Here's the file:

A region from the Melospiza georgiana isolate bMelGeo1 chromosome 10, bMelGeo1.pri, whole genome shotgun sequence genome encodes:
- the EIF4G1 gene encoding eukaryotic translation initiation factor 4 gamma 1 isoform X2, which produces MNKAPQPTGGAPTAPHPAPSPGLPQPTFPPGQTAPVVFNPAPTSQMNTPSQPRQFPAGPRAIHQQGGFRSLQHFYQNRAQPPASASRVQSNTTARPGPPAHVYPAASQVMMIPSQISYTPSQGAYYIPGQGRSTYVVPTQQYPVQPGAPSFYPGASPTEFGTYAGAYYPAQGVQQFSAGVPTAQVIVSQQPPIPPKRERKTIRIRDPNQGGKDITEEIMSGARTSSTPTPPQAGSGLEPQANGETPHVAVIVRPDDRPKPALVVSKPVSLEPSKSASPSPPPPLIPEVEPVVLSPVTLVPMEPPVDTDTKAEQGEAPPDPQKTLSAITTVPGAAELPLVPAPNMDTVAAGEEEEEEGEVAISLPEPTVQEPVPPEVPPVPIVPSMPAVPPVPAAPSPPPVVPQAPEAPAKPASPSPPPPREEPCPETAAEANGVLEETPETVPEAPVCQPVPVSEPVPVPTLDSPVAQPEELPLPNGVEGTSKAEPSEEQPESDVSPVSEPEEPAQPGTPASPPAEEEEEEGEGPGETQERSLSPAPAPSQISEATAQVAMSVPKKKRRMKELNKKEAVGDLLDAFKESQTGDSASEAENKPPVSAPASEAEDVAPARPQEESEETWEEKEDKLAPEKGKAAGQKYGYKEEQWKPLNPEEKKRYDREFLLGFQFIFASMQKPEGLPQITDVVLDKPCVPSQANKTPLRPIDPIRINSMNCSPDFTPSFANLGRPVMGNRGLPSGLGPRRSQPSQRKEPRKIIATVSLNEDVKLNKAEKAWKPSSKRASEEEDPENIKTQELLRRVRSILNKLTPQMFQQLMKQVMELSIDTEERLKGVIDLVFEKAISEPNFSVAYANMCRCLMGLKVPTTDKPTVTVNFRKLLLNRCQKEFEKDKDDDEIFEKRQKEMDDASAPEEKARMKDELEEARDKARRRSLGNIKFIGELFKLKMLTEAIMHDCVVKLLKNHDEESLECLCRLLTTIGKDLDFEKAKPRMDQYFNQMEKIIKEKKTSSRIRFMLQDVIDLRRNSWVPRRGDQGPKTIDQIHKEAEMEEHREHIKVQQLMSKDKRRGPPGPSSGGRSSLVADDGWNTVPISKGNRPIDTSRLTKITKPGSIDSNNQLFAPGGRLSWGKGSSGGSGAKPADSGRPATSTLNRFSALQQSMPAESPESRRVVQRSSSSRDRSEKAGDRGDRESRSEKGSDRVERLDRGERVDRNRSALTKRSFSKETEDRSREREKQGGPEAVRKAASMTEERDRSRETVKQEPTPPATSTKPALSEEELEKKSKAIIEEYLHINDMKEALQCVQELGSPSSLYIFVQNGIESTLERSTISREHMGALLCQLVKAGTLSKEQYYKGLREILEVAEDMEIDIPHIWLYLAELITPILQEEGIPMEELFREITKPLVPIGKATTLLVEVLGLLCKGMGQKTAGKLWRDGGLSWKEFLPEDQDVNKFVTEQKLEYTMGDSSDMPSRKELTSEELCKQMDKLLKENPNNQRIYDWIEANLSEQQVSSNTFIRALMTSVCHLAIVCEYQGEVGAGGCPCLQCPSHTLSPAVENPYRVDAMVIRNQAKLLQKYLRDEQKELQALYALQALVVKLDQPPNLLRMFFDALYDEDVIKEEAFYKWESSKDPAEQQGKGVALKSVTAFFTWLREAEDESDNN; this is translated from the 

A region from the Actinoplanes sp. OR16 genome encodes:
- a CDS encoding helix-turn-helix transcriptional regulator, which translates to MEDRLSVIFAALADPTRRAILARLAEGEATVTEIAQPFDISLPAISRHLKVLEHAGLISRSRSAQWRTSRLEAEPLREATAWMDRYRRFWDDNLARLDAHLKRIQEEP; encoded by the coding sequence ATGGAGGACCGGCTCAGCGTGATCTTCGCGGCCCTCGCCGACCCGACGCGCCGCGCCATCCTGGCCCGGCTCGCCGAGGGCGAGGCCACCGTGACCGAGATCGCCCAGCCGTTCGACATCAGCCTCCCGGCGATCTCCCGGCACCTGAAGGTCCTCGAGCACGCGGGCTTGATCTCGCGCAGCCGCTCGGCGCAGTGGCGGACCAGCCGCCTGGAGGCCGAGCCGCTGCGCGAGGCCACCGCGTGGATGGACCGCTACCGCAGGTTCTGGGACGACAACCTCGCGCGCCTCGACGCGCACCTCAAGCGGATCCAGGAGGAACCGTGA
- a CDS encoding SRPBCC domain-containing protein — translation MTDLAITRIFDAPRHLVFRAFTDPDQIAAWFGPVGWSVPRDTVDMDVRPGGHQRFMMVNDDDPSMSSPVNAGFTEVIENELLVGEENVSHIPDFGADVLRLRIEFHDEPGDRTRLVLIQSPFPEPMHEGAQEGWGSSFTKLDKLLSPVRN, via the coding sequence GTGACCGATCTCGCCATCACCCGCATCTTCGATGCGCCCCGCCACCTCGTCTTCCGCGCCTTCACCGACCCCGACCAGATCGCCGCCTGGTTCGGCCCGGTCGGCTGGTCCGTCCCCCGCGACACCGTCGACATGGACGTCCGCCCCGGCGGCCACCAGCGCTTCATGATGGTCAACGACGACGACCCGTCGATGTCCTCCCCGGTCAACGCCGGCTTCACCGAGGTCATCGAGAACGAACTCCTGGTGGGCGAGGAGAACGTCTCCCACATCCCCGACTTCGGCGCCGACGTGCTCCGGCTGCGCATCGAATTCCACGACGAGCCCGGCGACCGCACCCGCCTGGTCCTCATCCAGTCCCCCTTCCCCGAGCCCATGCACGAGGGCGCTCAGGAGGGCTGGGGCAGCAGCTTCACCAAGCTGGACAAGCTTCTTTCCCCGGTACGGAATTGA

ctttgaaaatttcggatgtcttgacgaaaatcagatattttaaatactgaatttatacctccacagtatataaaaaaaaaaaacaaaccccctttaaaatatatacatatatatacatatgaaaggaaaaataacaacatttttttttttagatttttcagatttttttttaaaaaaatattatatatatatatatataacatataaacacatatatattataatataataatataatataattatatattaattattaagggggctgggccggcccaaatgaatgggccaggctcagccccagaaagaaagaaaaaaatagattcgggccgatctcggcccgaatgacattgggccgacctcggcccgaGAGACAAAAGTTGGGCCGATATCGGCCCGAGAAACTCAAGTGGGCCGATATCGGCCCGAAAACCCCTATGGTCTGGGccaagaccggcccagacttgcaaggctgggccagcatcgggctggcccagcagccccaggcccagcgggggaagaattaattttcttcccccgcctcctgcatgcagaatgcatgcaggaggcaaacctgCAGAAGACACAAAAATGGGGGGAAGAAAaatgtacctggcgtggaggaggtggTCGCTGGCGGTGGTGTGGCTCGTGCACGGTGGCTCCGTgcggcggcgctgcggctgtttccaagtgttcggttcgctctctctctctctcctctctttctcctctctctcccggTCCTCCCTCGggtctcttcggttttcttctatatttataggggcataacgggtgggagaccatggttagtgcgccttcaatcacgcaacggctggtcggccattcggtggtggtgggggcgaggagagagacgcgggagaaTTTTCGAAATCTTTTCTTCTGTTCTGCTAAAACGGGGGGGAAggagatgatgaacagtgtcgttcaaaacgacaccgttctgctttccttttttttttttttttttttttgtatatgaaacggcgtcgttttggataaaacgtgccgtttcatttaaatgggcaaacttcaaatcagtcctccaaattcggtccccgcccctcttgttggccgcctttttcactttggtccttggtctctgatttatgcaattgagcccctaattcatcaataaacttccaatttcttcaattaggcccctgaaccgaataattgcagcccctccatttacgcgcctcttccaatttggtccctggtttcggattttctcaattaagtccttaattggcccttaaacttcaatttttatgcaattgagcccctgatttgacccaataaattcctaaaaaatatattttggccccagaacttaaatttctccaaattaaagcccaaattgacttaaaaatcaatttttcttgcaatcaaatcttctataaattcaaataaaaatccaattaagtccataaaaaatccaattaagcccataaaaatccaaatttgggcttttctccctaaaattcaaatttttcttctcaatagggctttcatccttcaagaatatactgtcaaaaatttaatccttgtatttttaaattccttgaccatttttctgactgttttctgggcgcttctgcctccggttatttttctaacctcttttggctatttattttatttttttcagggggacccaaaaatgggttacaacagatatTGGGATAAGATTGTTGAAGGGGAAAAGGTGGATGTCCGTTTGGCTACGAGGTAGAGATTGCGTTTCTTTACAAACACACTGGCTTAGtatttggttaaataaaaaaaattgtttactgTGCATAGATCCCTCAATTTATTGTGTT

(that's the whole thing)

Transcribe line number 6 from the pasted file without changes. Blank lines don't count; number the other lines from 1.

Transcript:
ctttgaaaatttcggatgtcttgacgaaaatcagatattttaaatactgaatttatacctccacagtatataaaaaaaaaaaacaaaccccctttaaaatatatacatatatatacatatgaaaggaaaaataacaacatttttttttttagatttttcagatttttttttaaaaaaatattatatatatatatatataacatataaacacatatatattataatataataatataatataattatatattaattattaagggggctgggccggcccaaatgaatgggccaggctcagccccagaaagaaagaaaaaaatagattcgggccgatctcggcccgaatgacattgggccgacctcggcccgaGAGACAAAAGTTGGGCCGATATCGGCCCGAGAAACTCAAGTGGGCCGATATCGGCCCGAAAACCCCTATGGTCTGGGccaagaccggcccagacttgcaaggctgggccagcatcgggctggcccagcagccccaggcccagcgggggaagaattaattttcttcccccgcctcctgcatgcagaatgcatgcaggaggcaaacctgCAGAAGACACAAAAATGGGGGGAAGAAAaatgtacctggcgtggaggaggtggTCGCTGGCGGTGGTGTGGCTCGTGCACGGTGGCTCCGTgcggcggcgctgcggctgtttccaagtgttcggttcgctctctctctctctcctctctttctcctctctctcccggTCCTCCCTCGggtctcttcggttttcttctatatttataggggcataacgggtgggagaccatggttagtgcgccttcaatcacgcaacggctggtcggccattcggtggtggtgggggcgaggagagagacgcgggagaaTTTTCGAAATCTTTTCTTCTGTTCTGCTAAAACGGGGGGGAAggagatgatgaacagtgtcgttcaaaacgacaccgttctgctttccttttttttttttttttttttttgtatatgaaacggcgtcgttttggataaaacgtgccgtttcatttaaatgggcaaacttcaaatcagtcctccaaattcggtccccgcccctcttgttggccgcctttttcactttggtccttggtctctgatttatgcaattgagcccctaattcatcaataaacttccaatttcttcaattaggcccctgaaccgaataattgcagcccctccatttacgcgcctcttccaatttggtccctggtttcggattttctcaattaagtccttaattggcccttaaacttcaatttttatgcaattgagcccctgatttgacccaataaattcctaaaaaatatattttggccccagaacttaaatttctccaaattaaagcccaaattgacttaaaaatcaatttttcttgcaatcaaatcttctataaattcaaataaaaatccaattaagtccataaaaaatccaattaagcccataaaaatccaaatttgggcttttctccctaaaattcaaatttttcttctcaatagggctttcatccttcaagaatatactgtcaaaaatttaatccttgtatttttaaattccttgaccatttttctgactgttttctgggcgcttctgcctccggttatttttctaacctcttttggctatttattttatttttttcagggggacccaaaaatgggttacaacagatatTGGGATAAGATTGTTGAAGGGGAAAAGGTGGATGTCCGTTTGGCTACGAGGTAGAGATTGCGTTTCTTTACAAACACACTGGCTTAGtatttggttaaataaaaaaaattgtttactgTGCATAGATCCCTCAATTTATTGTGTT